Anyone who has spent a significant amount of time in Korea will probably not be surprised by this. Just as Koreans identify with foreign athletes of Korean descent when they win a championship (Hines Ward, for example), they also identify with people of Korean descent when those individuals do something horrible. A lot of people here simply have a very hard time seeing people as individuals rather than representatives of a group—in this case an ethnic group. This is not inherently a bad thing, although most Westerners will see it as such. This tendency to identify with the group over the individual is simply a different way of seeing the world and, just like the tendency to identify with the individual over the group, it has its advantages and its disadvantages.

One of the advantages is that Korea, as a nation, can pull together in times of crisis. Of course, any nation will pull together in a time of crisis, as world events have shown time and time again, but in Korea the crisis threshold is much lower than elsewhere. It may take something like a 9-11 to pull the entire United States together (and even then, when you have Americans turning on fellow Americans, you have to wonder if the entire nation is really pulling together—or just being pulled apart), but in Korea all it takes is an appeal to patriotic spirit to spur people to action. I remember when the government here called for people to sell their gold jewelry to increase the nation’s gold supplies. I was impressed at how many people responded. Granted, it wasn’t an entirely egalitarian movement (i.e., the rich didn’t do as much as they could have), but I can’t imagine anything like that happening in the States.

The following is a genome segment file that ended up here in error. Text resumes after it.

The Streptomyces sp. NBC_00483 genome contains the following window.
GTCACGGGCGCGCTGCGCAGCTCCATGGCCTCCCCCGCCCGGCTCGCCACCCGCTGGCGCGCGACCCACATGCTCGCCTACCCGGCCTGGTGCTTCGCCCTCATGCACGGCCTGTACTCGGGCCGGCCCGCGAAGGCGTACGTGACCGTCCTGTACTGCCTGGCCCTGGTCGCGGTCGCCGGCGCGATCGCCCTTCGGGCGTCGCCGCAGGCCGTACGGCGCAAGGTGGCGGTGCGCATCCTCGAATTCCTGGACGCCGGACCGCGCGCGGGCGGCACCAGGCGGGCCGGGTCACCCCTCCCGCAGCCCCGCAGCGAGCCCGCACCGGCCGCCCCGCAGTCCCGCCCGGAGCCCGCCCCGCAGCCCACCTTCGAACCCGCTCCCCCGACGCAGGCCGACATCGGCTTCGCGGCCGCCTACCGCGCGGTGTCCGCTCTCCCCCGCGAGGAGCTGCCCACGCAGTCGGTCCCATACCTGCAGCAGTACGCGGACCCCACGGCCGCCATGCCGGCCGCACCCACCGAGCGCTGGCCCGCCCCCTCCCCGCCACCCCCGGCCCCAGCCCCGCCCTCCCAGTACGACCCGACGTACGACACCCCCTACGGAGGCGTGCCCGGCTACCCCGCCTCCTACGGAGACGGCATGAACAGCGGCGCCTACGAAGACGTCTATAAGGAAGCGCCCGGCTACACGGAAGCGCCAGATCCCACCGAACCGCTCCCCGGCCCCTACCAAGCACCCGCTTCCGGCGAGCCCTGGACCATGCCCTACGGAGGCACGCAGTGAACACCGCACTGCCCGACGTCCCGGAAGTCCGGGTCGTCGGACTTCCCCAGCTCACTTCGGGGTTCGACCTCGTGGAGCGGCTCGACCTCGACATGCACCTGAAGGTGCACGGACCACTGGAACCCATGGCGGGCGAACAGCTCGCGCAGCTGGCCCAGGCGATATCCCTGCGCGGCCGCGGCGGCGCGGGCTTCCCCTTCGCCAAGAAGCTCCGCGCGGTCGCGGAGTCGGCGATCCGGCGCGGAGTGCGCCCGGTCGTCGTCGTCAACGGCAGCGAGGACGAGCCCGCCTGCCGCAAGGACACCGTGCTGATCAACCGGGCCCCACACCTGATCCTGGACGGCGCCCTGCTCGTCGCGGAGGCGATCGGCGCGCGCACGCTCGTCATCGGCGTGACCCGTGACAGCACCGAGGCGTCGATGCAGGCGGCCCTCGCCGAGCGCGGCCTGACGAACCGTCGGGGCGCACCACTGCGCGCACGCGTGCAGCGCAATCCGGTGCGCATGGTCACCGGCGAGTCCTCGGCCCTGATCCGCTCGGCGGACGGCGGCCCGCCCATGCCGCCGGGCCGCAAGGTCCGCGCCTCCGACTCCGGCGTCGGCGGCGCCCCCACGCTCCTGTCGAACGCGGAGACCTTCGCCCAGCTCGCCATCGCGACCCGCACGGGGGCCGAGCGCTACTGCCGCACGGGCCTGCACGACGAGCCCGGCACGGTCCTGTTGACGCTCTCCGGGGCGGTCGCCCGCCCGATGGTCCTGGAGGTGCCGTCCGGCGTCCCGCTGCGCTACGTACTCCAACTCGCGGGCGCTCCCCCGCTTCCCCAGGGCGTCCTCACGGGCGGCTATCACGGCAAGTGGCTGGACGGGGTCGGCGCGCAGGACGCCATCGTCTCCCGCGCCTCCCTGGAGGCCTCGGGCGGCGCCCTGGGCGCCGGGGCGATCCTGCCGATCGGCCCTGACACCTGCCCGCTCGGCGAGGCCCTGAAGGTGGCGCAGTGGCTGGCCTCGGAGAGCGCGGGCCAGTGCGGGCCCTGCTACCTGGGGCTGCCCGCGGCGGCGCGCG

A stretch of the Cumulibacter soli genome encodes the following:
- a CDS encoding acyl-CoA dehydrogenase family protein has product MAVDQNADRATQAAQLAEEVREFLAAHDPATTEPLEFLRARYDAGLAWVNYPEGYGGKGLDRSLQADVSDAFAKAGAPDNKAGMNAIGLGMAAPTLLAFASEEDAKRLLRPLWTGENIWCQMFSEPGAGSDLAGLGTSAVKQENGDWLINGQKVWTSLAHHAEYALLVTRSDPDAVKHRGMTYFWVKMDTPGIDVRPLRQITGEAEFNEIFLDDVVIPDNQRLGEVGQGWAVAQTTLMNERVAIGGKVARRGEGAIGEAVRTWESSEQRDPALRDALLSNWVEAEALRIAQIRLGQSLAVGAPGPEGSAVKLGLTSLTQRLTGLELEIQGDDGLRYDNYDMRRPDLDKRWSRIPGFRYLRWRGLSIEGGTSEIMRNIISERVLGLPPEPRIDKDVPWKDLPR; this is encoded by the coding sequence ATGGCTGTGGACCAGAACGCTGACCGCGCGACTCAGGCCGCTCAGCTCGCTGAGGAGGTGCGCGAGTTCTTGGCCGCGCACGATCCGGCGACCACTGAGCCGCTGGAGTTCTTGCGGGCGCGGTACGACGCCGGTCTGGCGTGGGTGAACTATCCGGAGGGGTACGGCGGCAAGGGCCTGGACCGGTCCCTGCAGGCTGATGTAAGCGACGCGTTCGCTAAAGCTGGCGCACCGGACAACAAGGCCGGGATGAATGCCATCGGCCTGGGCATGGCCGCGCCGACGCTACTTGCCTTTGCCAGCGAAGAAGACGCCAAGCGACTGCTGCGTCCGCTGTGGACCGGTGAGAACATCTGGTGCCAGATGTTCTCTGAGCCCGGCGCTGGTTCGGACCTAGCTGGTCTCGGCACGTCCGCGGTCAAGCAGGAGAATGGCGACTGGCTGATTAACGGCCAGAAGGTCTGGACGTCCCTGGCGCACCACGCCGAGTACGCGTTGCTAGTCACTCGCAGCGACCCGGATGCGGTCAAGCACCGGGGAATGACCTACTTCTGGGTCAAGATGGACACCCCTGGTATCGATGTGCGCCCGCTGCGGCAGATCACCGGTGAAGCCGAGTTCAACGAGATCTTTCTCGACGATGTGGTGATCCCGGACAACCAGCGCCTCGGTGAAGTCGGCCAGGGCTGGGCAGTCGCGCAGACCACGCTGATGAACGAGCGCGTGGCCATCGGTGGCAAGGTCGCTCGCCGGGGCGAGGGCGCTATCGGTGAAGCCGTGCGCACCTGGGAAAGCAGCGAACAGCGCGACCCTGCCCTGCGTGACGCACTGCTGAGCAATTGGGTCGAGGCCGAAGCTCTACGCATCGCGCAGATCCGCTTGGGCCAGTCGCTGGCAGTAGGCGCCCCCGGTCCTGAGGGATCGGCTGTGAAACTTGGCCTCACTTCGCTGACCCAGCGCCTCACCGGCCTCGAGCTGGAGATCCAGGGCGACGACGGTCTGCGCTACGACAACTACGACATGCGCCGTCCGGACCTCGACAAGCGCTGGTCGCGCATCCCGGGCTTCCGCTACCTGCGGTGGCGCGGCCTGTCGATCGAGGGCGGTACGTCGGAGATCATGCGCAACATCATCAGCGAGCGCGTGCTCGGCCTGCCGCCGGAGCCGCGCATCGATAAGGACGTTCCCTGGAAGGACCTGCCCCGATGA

The disadvantages, of course, are simply the flip side of the advantages. While Koreans have the ability to pull together and act as one, they also have difficulty recognizing individual choice and freedom. The assumption that people in the States are automatically going to leap to racist conclusions after the Virginia Tech shooting comes from the fact that this is the way most people think here. If a foreigner commits a crime in Korea, it is not the misdeed of a troubled individual, it is an attack on the Korean people by a foreign power. The inability to distinguish individuals from groups leads to many molehills becoming mountains.

It is this same way of thinking that makes concepts like the “Korean Wave” possible. Middle-aged Japanese women going crazy over the nauseating Bae Yong-jun? It’s the Korean Wave. Four Korean footballers take the English Premier League by storm? Korean Wave. Troubled young man kills thirty-two and then takes his own life? Korean—oh, wait. I’m sorry if it seems like I am making light of the incident here, but I am not. I am in fact quite serious. The same type of thinking that allows Korea to throw a national party when a half-Korean American football player wins the Super Bowl (all by himself, from what I hear) also throws the nation into a panic when a Korean national is the perpetrator of the United States’ deadliest shooting ever. This is why I cringe every time I hear someone talk about the Korean Wave.

Does Korea have anything to worry about? Kevin says no, and I agree with him. Most Americans are going to realize that Cho was acting as an individual, not as a Korean (whatever that might mean). I don’t think there will be any anti-Korean retaliation, but even if there is it will only be by inbred, ignorant hicks who are just looking for an excuse to hate anyone who doesn’t have the same color skin as them. But, to be perfectly honest, I can’t really see that happening either. Every English-language report of the incident that I have read has indeed mentioned his nationality, but only as another biographical fact, not as a decisive clue to the puzzle. People are searching for answers in his writings, in his relationships, and in his social history, not in his ethnicity.